The other day while waiting to get in to see my family doctor I was reading an article in the waiting room and I have not been able to stop thinking about it since. It was about a woman who was diagnosed with stage 4 lung cancer in her early 40s. The cancer had already spread and it was not treatable. She had 3 children ages 4, 6, and 9. She had a successful career, a husband who loved her and great friends but she was going to die. And likely very soon. They gave her 3-6 months from her diagnosis and told her the end would be "very hard". So, once she got angry and sad and terrified she decided to plan the next 30 days to be exactly what she wanted.
This is when the article turned from tragic to thought provoking. She posed the question, what would you do with 30 days left to live? Wow. How daunting. How terrifying. How do you sift through all of the fear and grief and get to a place where you can actually live your life to the fullest? Putting that aside for the moment, what would I do if I had 30 days left to live? Obviously she talked about the things she wants to do that take more than 30 days (see her children grow up, retire and travel with her spouse, become a grandmother). All of these things made me cry hysterically (yes, in the waiting room with a zillion other people) because those are exactly the things I would want to do.
However, because her time was so limited she wrote a list of all of these things in a letter to her family. All of the things she wanted to do but never would. All of the memories they would never share but how they could think of her on those days or during those times and know that she was somehow with them (at this point I was a blubbering mess). Then, she made a series of DVDs for her family telling stories, recounting memories, and expressing her love and regret at leaving them so early. All of this took her 2 days. She is down to 28 days left to live.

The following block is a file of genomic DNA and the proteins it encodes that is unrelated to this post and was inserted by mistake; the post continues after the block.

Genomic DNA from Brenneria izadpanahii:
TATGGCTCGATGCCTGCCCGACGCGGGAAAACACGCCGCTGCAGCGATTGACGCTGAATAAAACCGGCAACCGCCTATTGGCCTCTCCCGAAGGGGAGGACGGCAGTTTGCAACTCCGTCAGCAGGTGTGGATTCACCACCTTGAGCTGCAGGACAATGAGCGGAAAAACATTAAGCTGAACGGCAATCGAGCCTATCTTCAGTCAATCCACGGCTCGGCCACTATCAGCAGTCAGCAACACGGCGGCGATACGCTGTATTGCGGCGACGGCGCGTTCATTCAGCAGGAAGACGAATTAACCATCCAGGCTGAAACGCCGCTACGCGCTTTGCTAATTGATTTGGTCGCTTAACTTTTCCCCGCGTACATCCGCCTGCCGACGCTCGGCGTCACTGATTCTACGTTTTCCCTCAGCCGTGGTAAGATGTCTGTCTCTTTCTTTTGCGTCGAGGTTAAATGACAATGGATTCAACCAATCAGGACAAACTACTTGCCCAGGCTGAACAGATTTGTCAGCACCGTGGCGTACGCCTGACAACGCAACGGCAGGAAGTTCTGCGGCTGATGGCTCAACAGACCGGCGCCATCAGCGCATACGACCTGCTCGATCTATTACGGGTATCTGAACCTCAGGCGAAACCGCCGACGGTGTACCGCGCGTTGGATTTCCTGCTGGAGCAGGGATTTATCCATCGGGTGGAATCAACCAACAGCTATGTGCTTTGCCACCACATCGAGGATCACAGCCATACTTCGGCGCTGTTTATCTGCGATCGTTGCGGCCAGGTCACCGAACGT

Maybe surprisingly she didn’t take a huge trip or try sky diving. She did quit her job and she threw a huge party for her colleagues before she left. And then she did something so brilliant. She brought all of the people whom she loved together and asked them how they wanted to spend her last days with her. This was incredibly touching and it was amazing how simple most of the requests were. Her 9 year old wanted to spend the day out shopping, having lunch and then going to a show. Her 4 and 6 year old wanted to go to the beach for the day, have McDonald’s for lunch and then sleep in a tent in their backyard together. Her husband wanted 2 things – one day and night alone together in the house and a weekend family sleepover where they brought all of their mattresses into their living room, told stories, cried, laughed, and ate junk food.
One of the most heart wrenching requests was her mom’s. She wanted to spend the afternoon and evening with her daughter. They would go out for dinner, for a walk together and then her daughter would sleep over with her in her bed like they used to when she was a child and got scared at night. Her dad took her to his favourite restaurant and to a baseball game like they did when she was young. Her sister and brother took her camping. They roasted marshmallows, skinny dipped in the lake and slept together in a tent.
She spent these 28 days visiting, chatting, and reminiscing with the people she loved the most. Why did she do this and not fulfill some of her own dreams? Because, as she said, she was going to be gone but they would be left behind without her. It would be their memories that lived on.
This is why she made one request of each of them. She asked that they all write a letter, story, or note about her for her children to read and keep. It could be a specific memory or simply a note explaining why they loved her. She wanted her children to know who she was and this was a way for them to see her through the eyes of those who knew her best.
I can not tell you how much this article touched me. I have been so affected by it that I almost wish I had never read it. I have not been able to stop thinking about how I would spend my last 30 days in order to really make them count. How about you? How would you spend your last 30 days?
Btw, the final few sentences of this article stated that exactly 3 months from her diagnosis she passed away but not before she had shared time with each and everyone she loved. What a great reminder to make ever day count.